The Javalambre-Physics of the Accelerated Universe Astrophysical Survey (J-PAS) is a narrow band, very wide field cosmological and astrophysical survey to be carried out from the Javalambre Astrophysical Observatory in Spain with a purpose-built, dedicated 2.5m telescope and a 5 sq.deg. 1.2Gpix camera. With first light obtained in June 2020, J-PAS plans to observe >8000sq.deg. of Northern Sky and measure sigma_z~0.003(1+z) photo-z for up to 9E7 LRG and ELG galaxies plus several million QSOs, sampling an effective volume of ~ 14 Gpc^3 up to z~1.3 reaching Stage IV radial BAO experiment. J-PAS is expected to detect ~7E5 galaxy clusters and groups, setting constraints on Dark Energy which rival those obtained from its BAO measurements. 

Thanks to the superb characteristics of the site (seeing ~0.7 arcsec), J-PAS is expected to obtain a deep, sub-arcsec multi-band image of the Northern sky, which combined with its unique photo-z precision will have an immense legacy value for almost all astrophysical areas. The key to the J-PAS potential is its innovative approach: a contiguous system of 54+2 filters with 145A width, placed 100A apart over a multi-degree FoV is a powerful "redshift machine", with the survey speed of a 4000 multiplexing low resolution spectrograph. Its commissioning camera, the PathFinder, has collected data since 2018 with all J-PAS filters of a variety of targets and fields, in particular of the AEGIS field (miniJPAS) as a proof of concept for photo-z depth and others. 

Here I will present the status of J-PAS, the main results of miniJPAS and how it impacts the expectations for J-PAS.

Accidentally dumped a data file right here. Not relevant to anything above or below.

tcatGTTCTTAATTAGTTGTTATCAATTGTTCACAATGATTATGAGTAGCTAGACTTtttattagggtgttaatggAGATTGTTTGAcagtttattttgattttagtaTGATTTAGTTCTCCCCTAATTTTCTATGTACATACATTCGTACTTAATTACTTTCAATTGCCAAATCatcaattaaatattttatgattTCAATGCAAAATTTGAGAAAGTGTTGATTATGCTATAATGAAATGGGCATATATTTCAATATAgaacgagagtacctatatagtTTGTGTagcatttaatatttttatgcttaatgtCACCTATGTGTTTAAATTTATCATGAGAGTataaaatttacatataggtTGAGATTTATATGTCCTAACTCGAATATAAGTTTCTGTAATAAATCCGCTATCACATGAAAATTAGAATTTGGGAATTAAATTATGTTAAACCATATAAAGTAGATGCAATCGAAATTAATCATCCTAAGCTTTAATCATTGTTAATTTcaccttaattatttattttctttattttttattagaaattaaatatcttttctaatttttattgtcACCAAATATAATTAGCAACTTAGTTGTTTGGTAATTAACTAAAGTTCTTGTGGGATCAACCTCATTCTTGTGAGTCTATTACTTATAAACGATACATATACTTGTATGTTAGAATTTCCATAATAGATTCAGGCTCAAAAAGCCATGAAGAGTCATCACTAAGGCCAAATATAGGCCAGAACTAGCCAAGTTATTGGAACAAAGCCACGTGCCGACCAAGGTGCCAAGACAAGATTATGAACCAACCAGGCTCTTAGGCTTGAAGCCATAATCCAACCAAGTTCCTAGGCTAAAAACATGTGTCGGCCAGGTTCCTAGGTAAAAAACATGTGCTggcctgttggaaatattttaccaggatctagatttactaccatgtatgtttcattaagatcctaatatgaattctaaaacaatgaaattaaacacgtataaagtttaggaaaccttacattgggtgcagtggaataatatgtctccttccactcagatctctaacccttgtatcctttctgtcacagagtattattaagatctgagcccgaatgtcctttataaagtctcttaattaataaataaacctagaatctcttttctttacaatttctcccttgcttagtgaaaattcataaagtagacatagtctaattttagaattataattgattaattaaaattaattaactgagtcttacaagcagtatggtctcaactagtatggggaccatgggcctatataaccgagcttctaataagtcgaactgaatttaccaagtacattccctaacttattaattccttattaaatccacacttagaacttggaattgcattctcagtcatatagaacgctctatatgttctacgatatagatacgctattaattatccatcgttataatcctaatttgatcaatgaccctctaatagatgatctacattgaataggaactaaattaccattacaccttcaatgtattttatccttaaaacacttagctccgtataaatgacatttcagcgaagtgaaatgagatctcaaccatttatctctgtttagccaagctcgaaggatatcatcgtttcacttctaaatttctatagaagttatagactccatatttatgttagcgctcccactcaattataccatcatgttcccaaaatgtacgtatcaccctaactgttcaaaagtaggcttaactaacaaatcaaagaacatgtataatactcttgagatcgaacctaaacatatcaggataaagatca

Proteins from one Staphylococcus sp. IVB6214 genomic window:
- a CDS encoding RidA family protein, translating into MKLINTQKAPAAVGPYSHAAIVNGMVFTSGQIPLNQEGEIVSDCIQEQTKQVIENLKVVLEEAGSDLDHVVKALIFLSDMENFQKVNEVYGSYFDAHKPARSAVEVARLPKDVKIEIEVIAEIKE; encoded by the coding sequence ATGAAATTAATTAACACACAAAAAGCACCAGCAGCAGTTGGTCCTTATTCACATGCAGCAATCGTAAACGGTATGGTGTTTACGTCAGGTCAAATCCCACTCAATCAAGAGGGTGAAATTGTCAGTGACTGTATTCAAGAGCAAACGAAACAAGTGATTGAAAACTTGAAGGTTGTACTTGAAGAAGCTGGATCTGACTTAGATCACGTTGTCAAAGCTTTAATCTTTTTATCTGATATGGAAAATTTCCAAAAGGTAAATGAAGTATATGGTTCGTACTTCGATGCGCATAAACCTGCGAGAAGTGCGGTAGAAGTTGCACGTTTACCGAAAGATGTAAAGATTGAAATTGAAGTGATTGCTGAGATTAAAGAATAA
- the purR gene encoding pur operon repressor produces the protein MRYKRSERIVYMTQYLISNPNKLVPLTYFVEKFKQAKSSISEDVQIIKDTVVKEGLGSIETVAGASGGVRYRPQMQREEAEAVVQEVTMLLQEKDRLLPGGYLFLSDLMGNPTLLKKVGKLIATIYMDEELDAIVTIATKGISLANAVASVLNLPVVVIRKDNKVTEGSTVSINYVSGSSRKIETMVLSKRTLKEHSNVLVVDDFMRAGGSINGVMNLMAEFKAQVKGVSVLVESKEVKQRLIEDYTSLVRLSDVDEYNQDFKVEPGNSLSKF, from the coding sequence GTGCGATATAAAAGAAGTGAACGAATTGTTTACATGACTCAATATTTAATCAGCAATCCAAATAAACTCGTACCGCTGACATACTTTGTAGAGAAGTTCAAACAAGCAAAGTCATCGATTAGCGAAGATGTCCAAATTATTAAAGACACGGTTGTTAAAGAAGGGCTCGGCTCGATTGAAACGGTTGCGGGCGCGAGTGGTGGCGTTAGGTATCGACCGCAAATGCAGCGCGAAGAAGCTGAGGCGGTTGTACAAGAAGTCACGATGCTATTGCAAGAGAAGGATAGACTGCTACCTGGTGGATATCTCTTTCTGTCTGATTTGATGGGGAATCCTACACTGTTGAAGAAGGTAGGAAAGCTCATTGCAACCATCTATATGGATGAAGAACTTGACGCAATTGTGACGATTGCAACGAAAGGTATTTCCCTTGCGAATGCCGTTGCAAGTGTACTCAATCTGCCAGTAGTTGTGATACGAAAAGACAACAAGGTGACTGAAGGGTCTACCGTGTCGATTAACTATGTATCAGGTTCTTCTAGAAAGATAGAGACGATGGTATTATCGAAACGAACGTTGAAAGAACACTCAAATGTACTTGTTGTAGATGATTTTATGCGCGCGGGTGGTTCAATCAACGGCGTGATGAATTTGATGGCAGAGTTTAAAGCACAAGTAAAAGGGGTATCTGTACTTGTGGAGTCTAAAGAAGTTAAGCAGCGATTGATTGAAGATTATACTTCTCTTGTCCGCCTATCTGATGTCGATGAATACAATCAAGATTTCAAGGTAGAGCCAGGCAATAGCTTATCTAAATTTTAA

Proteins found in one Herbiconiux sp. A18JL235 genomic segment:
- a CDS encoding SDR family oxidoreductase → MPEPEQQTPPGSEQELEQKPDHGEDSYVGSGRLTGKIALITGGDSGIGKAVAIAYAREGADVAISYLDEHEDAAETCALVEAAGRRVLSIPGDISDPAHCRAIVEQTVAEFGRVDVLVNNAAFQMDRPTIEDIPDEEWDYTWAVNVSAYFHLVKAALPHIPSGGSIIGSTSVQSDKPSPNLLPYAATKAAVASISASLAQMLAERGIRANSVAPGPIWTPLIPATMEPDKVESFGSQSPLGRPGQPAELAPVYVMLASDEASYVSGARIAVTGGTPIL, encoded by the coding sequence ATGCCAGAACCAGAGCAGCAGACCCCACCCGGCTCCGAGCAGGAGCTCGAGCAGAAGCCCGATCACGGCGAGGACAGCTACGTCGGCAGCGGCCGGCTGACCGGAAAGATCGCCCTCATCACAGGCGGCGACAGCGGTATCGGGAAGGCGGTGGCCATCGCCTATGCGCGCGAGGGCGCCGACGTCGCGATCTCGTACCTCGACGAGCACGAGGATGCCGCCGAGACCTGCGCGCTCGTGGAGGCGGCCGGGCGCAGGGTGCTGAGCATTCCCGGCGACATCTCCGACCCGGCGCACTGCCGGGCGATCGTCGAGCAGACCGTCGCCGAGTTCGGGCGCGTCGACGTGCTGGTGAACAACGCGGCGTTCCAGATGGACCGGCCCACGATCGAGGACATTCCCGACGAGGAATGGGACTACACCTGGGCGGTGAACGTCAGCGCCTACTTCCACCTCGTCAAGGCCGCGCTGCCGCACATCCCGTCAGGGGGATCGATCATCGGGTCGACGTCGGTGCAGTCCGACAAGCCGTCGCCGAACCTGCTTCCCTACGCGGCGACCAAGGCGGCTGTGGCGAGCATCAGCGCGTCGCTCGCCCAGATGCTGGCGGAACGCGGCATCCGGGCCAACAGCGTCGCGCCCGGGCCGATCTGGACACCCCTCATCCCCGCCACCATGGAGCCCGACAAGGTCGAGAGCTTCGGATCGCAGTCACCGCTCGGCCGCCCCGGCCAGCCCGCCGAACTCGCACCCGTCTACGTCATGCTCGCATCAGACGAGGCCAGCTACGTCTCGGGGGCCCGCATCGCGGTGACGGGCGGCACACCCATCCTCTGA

Date: 
Thursday, October 1, 2020 - 4:00pm to 5:00pm
Location: 
Zoom
Type of Event (for grouping events):

Jeong-Gyu Kim

Date: 
Thursday, October 29, 2020 - 4:00pm to 5:00pm
Location: 
Zoom
Type of Event (for grouping events):

Jeffrey Newman

Date: 
Thursday, December 3, 2020 - 4:00pm to 5:00pm
Location: 
Zoom
Type of Event (for grouping events):

Tracing the physics of the neutral and ionized ISM with the HI-MaNGA survey

The HI-MaNGA survey is an HI (21cm line) follow-up program for the SDSS-IV MaNGA survey.  I will describe the HI-MaNGA survey, its progress to date, and future plans.  I will then present new results where we combine HI-MaNGA and MaNGA data to investigate how the global HI content of star-forming galaxies relates to the mean properties of their ISM derived from optical emission lines, including integrated equivalent width, metallicity, ionization parameter, and the relative strength of low-ionization lines such as [SII] and [OI]. This analysis allows us to understand if and how the properties of the ISM vary between the most gas-rich galaxies to the most gas-poor, and how such variations may affect their evolution.  I will also discuss how gas content relates to the nuclear ionizing source (e.g., Seyfert, LINER, HII regions) and whether we find any evidence that AGN contribute to gas deficiency in the galaxy population.
Date: 
Thursday, September 3, 2020 - 4:00pm to 5:00pm
Location: 
Online by Zoom
Type of Event (for grouping events):

The role of binary star evolution and stochastic fluctuations in modeling stellar populations

I will discuss state of the art population synthesis models that improve on the following aspects with respect to most available models. (a) Treatment of the UV spectral range, including new evolutionary tracks and updated treatment of the ionizing radiation emitted by the stellar population. (b) Improved treatment of TP-AGB stars that dominate the NIR spectral range.  (c) Definition of new diagnostics to characterize the combined stellar and nebular emission and the cold ISM in galaxies. (d) The role of interacting binary stars on the integrated spectra of stellar populations will be discussed and compared with the effects produced by stochastic fluctuations in low mass populations. Single star models are available in a wide range of metallicity, from Z = 0 to Z = 0.06, and are ready to use to interpret the spectra of galaxies of any age at low and high redshift. Applications will be discussed.
Date: 
Thursday, March 5, 2020 - 4:00pm to 5:00pm
Location: 
BL 339
Type of Event (for grouping events):